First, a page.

5. The sheep and the goats - Matthew 25:31-46

This passage contains one of the best-known images of the Bible. It is a story dealing with the great reckoning at the end of times, when the Son of Man judges those who should enter eternal bliss and those who should not.


The designated outcome of the sheep and the goats is determined by what each group did and didn’t do. Apart from the assurance of salvation we have through trusting in Christ’s total propitiation and forgiveness of our sin and His imputed righteousness, this is a terrifying message. Even so, it is a strong spur for Christians to ensure we do our part in ‘inheriting the kingdom prepared for you from the foundation of the world.’ (25:34. How was it that the sheep received eternal bliss from the Son of Man? When ‘I was hungry … you gave me food, I was thirsty and you gave me something to drink, I was a stranger and you welcomed me, I was naked and you gave me clothing, I was sick and you took care of me, I was in prison and you visited me,’ (25:35,36). Later the Apostle James clearly states the same message, that ‘faith by itself, if it has no works, is dead.’ (James 2:17) Faith must be shown in action. Those who required attention in this passage are called ‘the least of these’ (verses 40,45). It would not be stretching the scope and relevance of this passage to say that those who are trafficked could easily be understood as those that desperately require assistance and deliverance from their plight. This is powerful challenge for us to liberate ‘the least of these’, perhaps it is concerned more about how much God’s heart beats for those who are denigrated and require our help than the identity of the sheep and goats. These words of Jesus certainly challenge us to the call to be part of His restoring and redeeming work as we seek to follow Him.

A prayer

Lord, please help us to heed Your call to care for the most needy in our world – to truly love our neighbour. Send Your Holy Spirit to strengthen and guide us into the works You have prepared for each one of us. Amen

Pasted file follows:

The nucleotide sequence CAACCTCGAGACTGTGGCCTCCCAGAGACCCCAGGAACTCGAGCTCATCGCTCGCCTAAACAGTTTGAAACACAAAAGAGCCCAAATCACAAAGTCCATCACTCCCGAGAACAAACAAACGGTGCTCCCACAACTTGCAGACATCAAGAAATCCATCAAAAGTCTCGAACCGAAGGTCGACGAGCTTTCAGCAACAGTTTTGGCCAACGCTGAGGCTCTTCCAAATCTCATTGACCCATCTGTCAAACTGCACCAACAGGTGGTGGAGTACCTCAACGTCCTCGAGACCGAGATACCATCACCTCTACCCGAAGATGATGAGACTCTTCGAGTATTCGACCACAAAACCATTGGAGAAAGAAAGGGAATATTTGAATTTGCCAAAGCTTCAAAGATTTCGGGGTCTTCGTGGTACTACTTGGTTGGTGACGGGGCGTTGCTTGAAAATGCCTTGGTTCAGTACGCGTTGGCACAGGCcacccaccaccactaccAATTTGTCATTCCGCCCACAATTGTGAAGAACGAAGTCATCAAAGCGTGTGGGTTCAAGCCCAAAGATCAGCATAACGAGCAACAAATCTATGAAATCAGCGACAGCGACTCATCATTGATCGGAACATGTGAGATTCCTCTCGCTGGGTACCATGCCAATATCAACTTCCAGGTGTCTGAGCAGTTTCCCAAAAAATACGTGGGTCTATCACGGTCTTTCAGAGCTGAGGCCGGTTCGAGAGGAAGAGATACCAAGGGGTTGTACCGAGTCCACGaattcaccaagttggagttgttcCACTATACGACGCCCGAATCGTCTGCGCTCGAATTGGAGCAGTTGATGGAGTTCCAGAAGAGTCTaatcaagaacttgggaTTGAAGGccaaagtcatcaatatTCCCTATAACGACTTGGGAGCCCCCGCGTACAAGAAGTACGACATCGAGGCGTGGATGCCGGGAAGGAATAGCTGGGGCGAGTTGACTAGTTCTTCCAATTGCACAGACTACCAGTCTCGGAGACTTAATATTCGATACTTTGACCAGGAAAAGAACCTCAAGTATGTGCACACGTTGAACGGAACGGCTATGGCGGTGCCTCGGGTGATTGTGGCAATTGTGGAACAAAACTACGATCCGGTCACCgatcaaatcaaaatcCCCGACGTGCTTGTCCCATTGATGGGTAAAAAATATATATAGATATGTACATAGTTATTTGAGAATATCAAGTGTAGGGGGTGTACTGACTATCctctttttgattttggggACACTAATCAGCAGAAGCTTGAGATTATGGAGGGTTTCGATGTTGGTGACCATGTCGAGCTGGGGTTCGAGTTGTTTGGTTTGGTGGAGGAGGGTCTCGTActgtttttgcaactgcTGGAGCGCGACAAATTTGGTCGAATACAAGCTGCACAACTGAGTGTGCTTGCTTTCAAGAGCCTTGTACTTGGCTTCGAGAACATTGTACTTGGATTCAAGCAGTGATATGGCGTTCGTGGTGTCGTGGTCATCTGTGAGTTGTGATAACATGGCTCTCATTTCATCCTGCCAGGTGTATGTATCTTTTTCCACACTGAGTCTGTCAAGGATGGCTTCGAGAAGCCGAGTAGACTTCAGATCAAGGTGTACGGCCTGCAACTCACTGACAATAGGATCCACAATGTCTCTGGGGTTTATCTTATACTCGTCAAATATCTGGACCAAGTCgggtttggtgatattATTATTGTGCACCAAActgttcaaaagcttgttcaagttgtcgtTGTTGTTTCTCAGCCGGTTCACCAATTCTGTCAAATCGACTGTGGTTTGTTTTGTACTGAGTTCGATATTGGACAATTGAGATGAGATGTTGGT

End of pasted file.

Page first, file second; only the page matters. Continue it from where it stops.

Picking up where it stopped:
Broader Biblical Themes to Explore in this Area A Theology of Sex

It would be well worth exploring the origins of sexual relationships as God intended them, engaging with biblical stories of where sex is misused, and where it is rightly respected according to God’s values. Below are some suggested passages of scripture that might help provide a wider theological framework to understanding God’s heart for justice with regards sexual exploitation. God’s image - Genesis 1:26-30 Covenant relationships – Ephesians 5, Hebrews 13:20,21 Abraham and Sarah – Genesis 20 Judah Having a Bad Moment – Genesis 38

Esther Proverbs 5, 6, 7 The Song of Solomon Matthew 5:27-32 1 Corinthians 6 & 7

A Theology of Work

Human trafficking impinges upon the world of work in almost as many places as it does the exploitation of sexuality. It may be worthwhile exploring what a biblically healthy view of work looks like. Here is a selection of passages in this subject area. The creation narratives Cain and Abel Noah Jacob and Laban Joseph Moses Ruth Esther Nehemiah & Ezra Psalm 8, 90, 128 Proverbs Ecclesiastes Jeremiah 29

Matthew 19:16-30 Mark 12:1-17 Luke 3:7-17 Luke 12:13-40 Luke 16 Luke 19:1-27 Ephesians 2:10 Colossians 3:18-25 2 Thessalonians 3 1 Timothy 2:1-4 Titus 2-3 Philemon

www.care.org.uk/humantrafficking